UNIDENTIFIED FEMALE: I'm absolutely shocked. I couldn't believe it. I'm wondering what on earth has provoked it. Is it some special issue? I don't really know. Or is he just exhausted?

UNIDENTIFIED FEMALE: It's probably a good thing, maybe. I mean, he's quite old. So it would be nice to get, I guess, someone a bit younger.

UNIDENTIFIED MALE: It's very sad, because I think he'd been a very good pope. And I think he'll be a great loss to this church.




CARDINAL DONALD WUERL, ARCHBISHOP OF WASHINGTON: The pope made no indication at all, not that he would have, this intention.

CARDINAL TIMOTHY DOLAN, ARCHBISHOP OF NEW YORK: I'm not kidding, I was very startled. I don't know what to say. I myself am waiting for information, for instruction.


FOSTER: Welcome back to this special edition of Connect the World. Live from Rome, I'm Max Foster.

We're going to take you to a pretty interesting map now. It gives you a sense of the Catholic population around the world. And it's pretty remarkable when you consider the numbers here.

Consider this map where each continent size reflects its Catholic population. This is how the world looked back in 1950 with nearly half of all Catholics living in Europe. Latin America counted for a third of the total. Africa and Asia not even 10 percent between them.

But look at the difference in 2000. Europe's share has almost been cut in half. Latin America is now home to the lion's share. Africa has seen its proportion grow four fold. And Asia, well it's well up as a whole.

We were talking to John a bit about that earlier. It's fascinating to see how the population has changed around the world. And some people will want that reflected actually in the decision on the next pope.

The next pope will be spiritual leader to all of those more than a billion Catholics around the world.

CNN's Atika Shubert gets a sense of things for us next in Dublin, checking the Irish reaction, a huge story for the Catholic church, of course, recently. But first we're going to Brazil where Shasta Darlington has been gauging things in Rio.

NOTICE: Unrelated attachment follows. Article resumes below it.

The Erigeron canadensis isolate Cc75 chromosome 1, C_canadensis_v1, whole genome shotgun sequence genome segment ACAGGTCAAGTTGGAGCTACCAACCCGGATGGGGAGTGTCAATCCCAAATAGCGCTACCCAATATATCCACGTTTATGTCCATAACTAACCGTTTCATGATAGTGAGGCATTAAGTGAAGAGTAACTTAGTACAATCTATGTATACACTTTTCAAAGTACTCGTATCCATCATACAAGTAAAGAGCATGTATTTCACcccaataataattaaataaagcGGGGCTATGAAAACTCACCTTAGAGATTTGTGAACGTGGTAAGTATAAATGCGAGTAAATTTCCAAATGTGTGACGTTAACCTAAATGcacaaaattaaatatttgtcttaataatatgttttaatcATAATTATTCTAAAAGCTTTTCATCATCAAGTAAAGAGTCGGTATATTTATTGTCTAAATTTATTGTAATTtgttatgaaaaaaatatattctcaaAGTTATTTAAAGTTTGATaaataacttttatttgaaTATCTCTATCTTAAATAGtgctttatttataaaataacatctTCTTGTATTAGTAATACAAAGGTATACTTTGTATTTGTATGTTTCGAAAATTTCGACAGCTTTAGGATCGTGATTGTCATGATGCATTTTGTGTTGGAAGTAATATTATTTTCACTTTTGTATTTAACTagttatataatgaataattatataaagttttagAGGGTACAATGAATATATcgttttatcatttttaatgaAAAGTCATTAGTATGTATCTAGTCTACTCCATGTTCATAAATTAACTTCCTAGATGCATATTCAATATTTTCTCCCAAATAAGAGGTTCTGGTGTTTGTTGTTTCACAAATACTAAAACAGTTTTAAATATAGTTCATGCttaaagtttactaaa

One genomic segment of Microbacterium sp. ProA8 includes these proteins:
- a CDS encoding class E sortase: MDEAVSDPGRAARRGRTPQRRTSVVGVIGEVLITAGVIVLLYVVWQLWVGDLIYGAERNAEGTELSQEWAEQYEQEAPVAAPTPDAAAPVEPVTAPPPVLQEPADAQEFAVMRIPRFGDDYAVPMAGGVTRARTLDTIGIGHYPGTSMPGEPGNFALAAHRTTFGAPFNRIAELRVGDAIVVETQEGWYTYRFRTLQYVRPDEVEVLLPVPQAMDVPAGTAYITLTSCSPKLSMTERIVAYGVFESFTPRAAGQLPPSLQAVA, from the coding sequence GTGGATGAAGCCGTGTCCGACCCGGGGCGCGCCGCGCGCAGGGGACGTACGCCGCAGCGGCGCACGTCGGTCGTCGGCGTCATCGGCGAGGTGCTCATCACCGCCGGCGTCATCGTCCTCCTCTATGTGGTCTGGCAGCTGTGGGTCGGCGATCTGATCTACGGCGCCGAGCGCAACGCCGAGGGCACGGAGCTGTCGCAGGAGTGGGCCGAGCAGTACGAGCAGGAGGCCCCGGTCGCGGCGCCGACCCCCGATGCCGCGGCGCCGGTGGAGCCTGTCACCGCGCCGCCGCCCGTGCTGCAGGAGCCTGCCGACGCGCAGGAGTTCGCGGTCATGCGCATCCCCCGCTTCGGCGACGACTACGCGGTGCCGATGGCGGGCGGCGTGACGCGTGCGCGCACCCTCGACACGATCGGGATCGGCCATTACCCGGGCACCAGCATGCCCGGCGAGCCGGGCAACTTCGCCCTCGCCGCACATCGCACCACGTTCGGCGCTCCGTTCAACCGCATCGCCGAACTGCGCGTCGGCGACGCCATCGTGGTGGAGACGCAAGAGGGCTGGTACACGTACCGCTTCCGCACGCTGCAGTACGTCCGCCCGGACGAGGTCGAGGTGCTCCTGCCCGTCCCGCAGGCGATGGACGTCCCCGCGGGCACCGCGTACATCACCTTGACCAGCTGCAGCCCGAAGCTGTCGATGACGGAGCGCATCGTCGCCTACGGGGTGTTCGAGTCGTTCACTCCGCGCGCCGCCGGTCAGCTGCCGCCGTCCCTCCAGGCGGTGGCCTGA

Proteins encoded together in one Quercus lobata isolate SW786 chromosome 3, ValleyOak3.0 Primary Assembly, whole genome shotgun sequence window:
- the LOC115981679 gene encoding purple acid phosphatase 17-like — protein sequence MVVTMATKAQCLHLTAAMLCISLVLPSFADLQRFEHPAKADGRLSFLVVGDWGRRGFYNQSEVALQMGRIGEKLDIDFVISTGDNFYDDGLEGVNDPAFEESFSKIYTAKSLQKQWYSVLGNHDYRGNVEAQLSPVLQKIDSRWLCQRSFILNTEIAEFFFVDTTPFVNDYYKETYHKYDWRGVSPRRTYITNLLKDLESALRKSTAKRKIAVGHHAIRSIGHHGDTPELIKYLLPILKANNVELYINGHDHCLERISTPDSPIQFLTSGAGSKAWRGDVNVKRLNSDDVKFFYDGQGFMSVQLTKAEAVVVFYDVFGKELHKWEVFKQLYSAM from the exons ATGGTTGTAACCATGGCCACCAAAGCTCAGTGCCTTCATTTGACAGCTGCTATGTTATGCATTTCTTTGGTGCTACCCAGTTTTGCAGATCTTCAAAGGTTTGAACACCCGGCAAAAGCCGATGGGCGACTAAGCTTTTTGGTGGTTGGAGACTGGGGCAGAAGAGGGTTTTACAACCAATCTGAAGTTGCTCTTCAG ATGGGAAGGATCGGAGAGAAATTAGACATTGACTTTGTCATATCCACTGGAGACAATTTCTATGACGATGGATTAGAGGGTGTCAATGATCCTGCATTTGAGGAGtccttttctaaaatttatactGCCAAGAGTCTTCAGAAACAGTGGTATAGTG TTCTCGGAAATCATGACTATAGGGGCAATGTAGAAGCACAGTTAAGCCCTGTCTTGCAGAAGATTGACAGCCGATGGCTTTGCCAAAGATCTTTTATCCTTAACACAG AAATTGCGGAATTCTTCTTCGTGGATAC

SHASTA DARLINGTON, CNN INTERNATIONAL CORRESPONDENT: I'm Shasta Darlington in Rio de Janeiro in the world's largest Catholic country.

Now it's taken awhile for the news to get out in part because we're middle of a five day national holiday. This is Carnival. But we did talk to a number of people who said they'd heard the news and that they largely supported the pope's decision. They said that he's the person who knows best when he can no longer carry out his functions.

They also said that it could be a good opportunity for the church to try and rejuvenate its base, perhaps pick, elect a younger, more charismatic pope.

UNIDENTIFIED FEMALE (through translator): I think a time that he doesn't feel he's prepared or healthy enough to meet his commitments. In the end, the pope has to be able to travel the whole world.

UNIDENTIIFED FEMALE (through translator): He just didn't have that charisma, especially with young people. God forgive me, I'm Catholic, but he just didn't have charisma.

DARLINGTON: Now this is especially important for Brazil, because Rio will be hosting World Youth Day in July. And it will be an important opportunity to create enthusiasm among the faithful.

ATIKA SHUBERT, CNN INTERNATIONAL CORRESPONDENT: Ireland is a deeply Catholic country. In fact, St. Patrick's Cathedral is right behind me. Christchurch Cathedral is just a short walk away. More than 80 percent of Irish consider themselves Catholic, that's according to the last census. But here's what's interesting, in the most recent poll in August of last year, only 47 percent said they were religious. And that's a steep drop from seven years ago when 67 percent said they were religious. So it seems like a profound loss of faith, particularly of Catholicism here in Ireland.

Why? Well, partly because of the abuse scandals that have rocked the Catholic church not just across the world, but particularly here in Ireland. We saw the archbishop a few years ago apologizing for that abuse, but it hasn't been enough for many people.

And when I spoke to people on the streets of Dublin today, they said that while they were surprised by the resignation of the pope, they felt that perhaps the pope was too old for the job and they wanted to see a pope that was younger, more in touch with what modern Catholic daily life was like, somebody they said could tackle the abuses of the past head on and really reform the Catholic church.


FOSTER: Well, as Atika was talking about there, the sex abuse scandal really gripping the church in Ireland. But it's not just affecting Ireland. Here's Jonathan Mann.


JONATHAN MANN, CNN CORRESPONDENT: Even before he was elected and became Pope Benedict XVI, Joseph Ratzinger faced a scandal unlike any the Roman Catholic Church had ever endured, reaching around the world and into the heart of the church itself. Sex crimes against Catholic children, committed by the church's own ordained priests, overlooked or even enabled by figures in the church hierarchy.

It was John Paul II who brought Ratzinger to Rome to serve as his prefect of the Congregation for the Doctrine of the Faith and handle the unfolding scandal. John Paul has been widely criticized for moving slowly to acknowledge just how common the crimes had been and how many of them had been hidden.